“On Tha Carter III, he [Lil Wayne] demonstrated an audacious genius by taking horrible sounds - not least the repetitious sample that drove ‘“A Milli’” - and turning them into inexplicably compulsive listening.” Petridis holds Tha Carter III as a triumphant, perfect aesthetic statement. He distinguishes the almost humorous, synthetic bass voice that continuously repeats the words “A Millie” throughout the song of the same name as “compulsive listening,” and an integral part of the aesthetic. In fact, Wayne is altering the “chopped and screwed” technique, which involves playing a previously recorded song at a much slower tempo than originally intended, resulting in voices pitched much lower than normal. In this case, Wayne only “chops and screws” the voice, not the tempo of the music. This effect has become associated often with Wayne, notably on his collaboration with Twista and Smitty, “Gettin’ Money” and the similarly titled “Money on My Mind” from Tha Carter II.
There are many more “Wayne-isms” throughout Tha Carter III, musical quirks that have become ingrained in the listener’s mind as part of Wayne’s aesthetic. Starting around 2:26 of “3 Peat,” we hear another Lil Wayne classic: a sigh that is autocorrected to slide upwards. This effect almost mimics a flubbed note on trumpet, and produces a surprisingly emotive response. Wayne’s cartoonish laugh at the beginning of “Mr. Carter” is another trademark, the kind of quirk impersonators use as a signifier (in fact, the laugh was mimicked recently on Comedy Central’s Key and Peele). Most of all, Wayne’s raspy rap vocals draw praise and aesthetic favoritism from listeners. In his Pitchfork review, Dombal did in fact mention Wayne’s pre-Rebirth “one-in-a-million elastic croak,” a granular effect that shows up most prototypically at 0:57 of “A Millie.” Wayne has been perfecting this sound as far back as Tha Carter II in 2005, a quality audible in “Lock and Load.” These small minutiae of Wayne’s vocal performances have become essential parts of his aesthetic persona, signifiers that define Wayne’s presence in the rap world. Critics and fans, with repeated listens, have established a canon of vocal preferences or expectations surrounding Lil Wayne based on this legacy, and more specifically, Tha Carter III.
This strict canon is immediately challenged on the first track of Rebirth: “American Star.” Wayne’s rasp is mostly hidden behind a layer of loose, embellishing AutoTune sprinkled with distortion, a sharp contrast to the aesthetic vision of Tha Carter III. His notes are almost garbled, snarled around some sort of auto-corrected scale that leaks out several pitches outside of the key. Tha Carter III contains nothing like this, only using AutoTune to embellish specific notes, like in the verse to “Lollipop.” Wayne’s voice on “Lollipop” is clearly AutoTuned, but besides the occasional quick trill or embellishment, his sections are spot on.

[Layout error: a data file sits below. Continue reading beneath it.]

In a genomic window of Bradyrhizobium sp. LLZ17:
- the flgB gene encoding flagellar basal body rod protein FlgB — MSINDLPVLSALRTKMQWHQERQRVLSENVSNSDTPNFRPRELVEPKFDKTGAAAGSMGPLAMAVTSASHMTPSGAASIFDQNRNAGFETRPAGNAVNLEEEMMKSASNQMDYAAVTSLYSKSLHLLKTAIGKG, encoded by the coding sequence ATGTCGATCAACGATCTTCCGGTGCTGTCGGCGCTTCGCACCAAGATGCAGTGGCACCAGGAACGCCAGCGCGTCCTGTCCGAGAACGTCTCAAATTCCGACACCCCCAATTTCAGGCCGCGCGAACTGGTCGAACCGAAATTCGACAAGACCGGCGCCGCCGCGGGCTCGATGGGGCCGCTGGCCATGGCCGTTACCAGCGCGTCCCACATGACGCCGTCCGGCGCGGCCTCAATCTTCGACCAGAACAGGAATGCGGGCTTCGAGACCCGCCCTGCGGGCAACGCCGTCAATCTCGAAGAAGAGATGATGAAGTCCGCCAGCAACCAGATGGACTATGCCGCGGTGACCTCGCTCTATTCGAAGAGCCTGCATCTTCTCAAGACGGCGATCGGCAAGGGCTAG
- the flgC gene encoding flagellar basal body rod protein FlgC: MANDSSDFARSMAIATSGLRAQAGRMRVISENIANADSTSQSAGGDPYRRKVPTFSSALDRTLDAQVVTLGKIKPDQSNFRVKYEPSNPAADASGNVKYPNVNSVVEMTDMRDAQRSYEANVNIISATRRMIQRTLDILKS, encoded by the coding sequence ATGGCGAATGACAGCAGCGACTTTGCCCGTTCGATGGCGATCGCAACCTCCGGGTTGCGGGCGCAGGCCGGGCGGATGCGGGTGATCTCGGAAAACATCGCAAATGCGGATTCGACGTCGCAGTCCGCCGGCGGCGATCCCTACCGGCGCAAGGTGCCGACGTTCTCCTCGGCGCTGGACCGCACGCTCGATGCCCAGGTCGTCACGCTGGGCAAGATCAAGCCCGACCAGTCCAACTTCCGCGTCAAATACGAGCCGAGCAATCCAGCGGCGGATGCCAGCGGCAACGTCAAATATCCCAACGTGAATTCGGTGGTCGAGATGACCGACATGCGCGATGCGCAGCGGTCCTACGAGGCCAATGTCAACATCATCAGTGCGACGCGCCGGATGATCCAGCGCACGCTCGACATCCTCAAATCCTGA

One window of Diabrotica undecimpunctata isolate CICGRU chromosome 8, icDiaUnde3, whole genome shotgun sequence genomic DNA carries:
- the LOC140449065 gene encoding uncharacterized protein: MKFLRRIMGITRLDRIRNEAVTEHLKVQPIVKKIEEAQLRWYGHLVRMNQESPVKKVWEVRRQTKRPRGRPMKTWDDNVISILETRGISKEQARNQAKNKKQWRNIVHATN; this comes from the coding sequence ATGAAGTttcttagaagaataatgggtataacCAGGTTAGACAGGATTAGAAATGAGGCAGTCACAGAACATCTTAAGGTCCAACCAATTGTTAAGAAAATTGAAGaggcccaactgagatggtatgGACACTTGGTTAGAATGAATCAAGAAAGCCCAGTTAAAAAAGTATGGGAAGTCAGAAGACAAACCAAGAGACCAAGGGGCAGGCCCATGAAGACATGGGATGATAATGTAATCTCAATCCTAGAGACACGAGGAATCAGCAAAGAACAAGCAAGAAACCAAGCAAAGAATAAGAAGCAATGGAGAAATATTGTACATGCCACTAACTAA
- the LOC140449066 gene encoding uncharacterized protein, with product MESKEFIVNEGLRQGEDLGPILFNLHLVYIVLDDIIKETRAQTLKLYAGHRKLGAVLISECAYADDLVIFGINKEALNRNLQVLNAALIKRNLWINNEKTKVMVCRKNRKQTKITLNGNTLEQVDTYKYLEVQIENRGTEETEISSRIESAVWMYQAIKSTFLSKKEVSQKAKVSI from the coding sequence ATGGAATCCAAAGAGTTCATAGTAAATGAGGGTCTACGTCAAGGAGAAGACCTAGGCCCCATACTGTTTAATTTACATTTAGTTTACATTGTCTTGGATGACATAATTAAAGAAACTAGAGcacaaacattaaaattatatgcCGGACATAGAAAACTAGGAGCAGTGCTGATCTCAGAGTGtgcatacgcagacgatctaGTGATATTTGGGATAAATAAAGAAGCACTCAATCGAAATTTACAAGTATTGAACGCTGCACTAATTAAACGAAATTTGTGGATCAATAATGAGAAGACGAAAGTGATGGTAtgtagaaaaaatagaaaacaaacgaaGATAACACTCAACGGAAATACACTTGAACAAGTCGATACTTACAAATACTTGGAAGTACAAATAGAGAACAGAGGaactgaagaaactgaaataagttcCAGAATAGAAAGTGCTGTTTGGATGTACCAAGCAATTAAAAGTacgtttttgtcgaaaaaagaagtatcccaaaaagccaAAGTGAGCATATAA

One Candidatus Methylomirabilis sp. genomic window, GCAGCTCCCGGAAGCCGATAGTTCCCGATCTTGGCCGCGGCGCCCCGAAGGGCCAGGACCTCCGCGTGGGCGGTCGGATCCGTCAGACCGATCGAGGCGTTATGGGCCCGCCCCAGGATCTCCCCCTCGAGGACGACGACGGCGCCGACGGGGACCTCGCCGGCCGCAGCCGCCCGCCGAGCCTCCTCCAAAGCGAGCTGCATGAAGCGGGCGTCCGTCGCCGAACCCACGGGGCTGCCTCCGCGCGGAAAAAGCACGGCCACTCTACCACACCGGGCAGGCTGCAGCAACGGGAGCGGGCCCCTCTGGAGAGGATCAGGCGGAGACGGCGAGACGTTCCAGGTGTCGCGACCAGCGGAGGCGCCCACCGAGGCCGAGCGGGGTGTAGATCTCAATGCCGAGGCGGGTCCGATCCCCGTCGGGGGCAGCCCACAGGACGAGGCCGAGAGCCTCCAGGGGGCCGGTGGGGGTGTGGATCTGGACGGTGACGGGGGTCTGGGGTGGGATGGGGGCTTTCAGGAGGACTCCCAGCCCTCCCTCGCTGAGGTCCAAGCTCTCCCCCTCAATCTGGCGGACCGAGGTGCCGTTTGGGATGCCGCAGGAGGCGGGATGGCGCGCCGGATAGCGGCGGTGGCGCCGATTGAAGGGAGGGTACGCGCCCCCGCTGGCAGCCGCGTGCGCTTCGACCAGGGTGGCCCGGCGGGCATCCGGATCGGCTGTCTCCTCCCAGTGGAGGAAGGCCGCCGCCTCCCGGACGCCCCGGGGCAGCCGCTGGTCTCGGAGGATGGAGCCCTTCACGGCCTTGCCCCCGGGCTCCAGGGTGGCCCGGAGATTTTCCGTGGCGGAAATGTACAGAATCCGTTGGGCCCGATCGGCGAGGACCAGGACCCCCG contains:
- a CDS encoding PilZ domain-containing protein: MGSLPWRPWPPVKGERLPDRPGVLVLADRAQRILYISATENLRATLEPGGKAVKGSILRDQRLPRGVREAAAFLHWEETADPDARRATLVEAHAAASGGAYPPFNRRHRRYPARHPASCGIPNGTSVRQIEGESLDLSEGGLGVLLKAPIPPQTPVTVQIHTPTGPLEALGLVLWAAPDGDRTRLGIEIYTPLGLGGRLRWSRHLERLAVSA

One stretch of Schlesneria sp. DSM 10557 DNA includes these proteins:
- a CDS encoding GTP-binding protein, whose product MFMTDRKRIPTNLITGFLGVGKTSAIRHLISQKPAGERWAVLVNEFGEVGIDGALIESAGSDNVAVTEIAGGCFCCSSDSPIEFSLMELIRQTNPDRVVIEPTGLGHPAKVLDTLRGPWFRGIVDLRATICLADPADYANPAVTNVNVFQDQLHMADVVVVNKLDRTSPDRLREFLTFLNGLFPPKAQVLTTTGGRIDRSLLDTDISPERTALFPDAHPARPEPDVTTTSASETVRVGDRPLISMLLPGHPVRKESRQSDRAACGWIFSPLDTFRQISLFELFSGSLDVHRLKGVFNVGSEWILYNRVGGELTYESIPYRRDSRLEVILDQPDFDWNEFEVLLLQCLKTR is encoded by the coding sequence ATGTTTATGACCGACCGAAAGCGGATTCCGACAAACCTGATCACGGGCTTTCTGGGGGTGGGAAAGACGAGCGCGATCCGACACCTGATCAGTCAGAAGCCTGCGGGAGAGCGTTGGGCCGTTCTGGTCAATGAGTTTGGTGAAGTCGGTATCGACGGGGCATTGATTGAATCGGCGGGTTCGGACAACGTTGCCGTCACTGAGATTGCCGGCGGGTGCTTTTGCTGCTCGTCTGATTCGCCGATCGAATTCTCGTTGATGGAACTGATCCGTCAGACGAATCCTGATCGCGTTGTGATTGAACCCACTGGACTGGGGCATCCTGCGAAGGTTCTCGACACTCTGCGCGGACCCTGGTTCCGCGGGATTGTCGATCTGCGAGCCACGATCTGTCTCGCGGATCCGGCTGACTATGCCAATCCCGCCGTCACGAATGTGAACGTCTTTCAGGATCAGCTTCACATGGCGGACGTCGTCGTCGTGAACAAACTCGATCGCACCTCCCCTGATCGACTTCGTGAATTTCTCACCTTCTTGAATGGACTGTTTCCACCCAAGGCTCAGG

Wayne’s tightly processed voice on “Da Da Da” is an even stronger timbral departure, flirting with the idea of Marilyn Manson’s grating vocal attack. In “On Fire,” we hear how Wayne uses AutoTune to plunge his voice unnaturally downwards at the ends of phrases, literally the exact opposite motion that we hear on the track “3 Peat” from Tha Carter III. These dips break from the key of the song, causing listeners to perk up their ears in disbelief. At 0:27 of “Knockout” we actually do hear the ascending sigh from “3 Peat,” but this time Wayne’s voice skips upwards to a high squeal saturated with burbling AutoTune. Perhaps strangest, “The Price Is Wrong” reveals Wayne yelling loudly like a 1970’s punk rocker, completely evading the surly growls and cackles of Tha Carter III. We hear on Rebirth a looser Wayne, an experimental Wayne who toys with the presentation of his voice far more than on any other record to date.
Lil Wayne has rapped over thousands of different beats and styles, and I do not believe that the “fusion” of Rap and Rock is really the impetus for the critical condemnation of Rebirth. The true culprits are the manipulations and contortions of his vocal performance, which remain too distinct from Tha Carter III to reconcile within that particular, beloved canon. Additionally, critics’ lack of knowledge surrounding Wayne’s chosen break from hip hop results in even less understanding and approval.
Acknowledging these realities, we can begin to look past the dominant canon of Tha Carter III and observe Rebirth as it stands on its own. And it does stand: just try to listen to “Prom Queen” without nodding your head to the chorus. Check out Wayne’s fantastic rapping on “One Way Trip,” and enjoy Shanell’s bluesy take on “American Star.” There are plenty of wonderful moments on Rebirth, but this can be difficult to determine when we overly privilege an artists’ past. When Jim Szantor reviewed Miles Davis’s controversial 1970 record Bitches’ Brew, he claimed: “I’m still uncertain, but this recording will surely demand more of my attention….” Clearly, Lil Wayne is demanding a similar level of focus on Rebirth.
Dave Sanders is a graduate student of Jazz History and Research at Rutgers University. He is currently researching the use of blues aesthetics as analytical and conceptual tools under the direction of Lewis Porter. He holds a B.M. in Jazz Studies from Temple University.